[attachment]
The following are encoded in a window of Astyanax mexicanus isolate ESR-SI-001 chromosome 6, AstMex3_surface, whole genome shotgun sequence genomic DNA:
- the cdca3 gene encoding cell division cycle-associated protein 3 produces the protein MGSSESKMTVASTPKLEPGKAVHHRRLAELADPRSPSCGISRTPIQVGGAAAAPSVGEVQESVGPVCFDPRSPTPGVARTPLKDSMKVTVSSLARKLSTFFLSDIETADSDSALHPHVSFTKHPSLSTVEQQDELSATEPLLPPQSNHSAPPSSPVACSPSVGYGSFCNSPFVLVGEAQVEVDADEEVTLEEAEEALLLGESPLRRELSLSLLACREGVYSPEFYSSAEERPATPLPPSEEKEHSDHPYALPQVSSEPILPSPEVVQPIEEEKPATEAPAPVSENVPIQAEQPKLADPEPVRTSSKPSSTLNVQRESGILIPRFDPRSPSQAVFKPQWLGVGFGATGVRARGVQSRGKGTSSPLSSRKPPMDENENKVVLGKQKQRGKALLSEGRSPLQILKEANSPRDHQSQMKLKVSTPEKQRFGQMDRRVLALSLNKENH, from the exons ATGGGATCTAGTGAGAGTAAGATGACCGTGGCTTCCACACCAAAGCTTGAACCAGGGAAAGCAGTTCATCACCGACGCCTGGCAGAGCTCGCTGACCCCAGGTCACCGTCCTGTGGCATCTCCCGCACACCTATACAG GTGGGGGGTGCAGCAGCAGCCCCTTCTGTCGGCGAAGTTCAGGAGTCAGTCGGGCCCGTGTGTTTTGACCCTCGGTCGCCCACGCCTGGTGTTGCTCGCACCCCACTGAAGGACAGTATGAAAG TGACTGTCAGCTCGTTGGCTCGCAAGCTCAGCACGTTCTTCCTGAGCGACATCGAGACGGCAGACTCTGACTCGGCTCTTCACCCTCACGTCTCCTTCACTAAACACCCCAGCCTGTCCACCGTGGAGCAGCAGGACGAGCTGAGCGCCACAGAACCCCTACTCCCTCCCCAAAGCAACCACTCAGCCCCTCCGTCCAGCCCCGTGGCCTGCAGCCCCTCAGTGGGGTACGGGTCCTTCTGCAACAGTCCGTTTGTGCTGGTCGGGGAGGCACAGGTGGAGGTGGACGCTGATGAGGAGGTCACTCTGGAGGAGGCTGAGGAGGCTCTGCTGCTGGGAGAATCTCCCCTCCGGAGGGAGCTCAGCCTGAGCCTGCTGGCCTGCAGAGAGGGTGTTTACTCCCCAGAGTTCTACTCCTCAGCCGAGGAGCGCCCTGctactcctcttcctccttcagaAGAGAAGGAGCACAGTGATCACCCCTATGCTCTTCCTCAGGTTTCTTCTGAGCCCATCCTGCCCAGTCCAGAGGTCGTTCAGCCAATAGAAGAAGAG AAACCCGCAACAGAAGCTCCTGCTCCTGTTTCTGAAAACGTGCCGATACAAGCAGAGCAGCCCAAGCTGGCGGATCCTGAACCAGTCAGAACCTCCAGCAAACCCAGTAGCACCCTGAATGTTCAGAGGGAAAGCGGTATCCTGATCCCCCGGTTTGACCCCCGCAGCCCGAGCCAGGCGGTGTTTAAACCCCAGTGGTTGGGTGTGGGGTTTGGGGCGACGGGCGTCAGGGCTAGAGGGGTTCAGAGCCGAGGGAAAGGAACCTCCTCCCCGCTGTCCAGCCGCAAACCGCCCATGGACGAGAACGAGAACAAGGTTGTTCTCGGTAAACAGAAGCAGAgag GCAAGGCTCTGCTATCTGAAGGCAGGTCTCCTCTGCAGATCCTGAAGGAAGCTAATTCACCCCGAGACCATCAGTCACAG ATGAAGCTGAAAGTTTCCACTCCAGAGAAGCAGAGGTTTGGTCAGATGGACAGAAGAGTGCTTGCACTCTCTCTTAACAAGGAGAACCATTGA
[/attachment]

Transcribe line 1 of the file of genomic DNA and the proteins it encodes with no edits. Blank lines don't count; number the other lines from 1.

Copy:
The following are encoded in a window of Astyanax mexicanus isolate ESR-SI-001 chromosome 6, AstMex3_surface, whole genome shotgun sequence genomic DNA: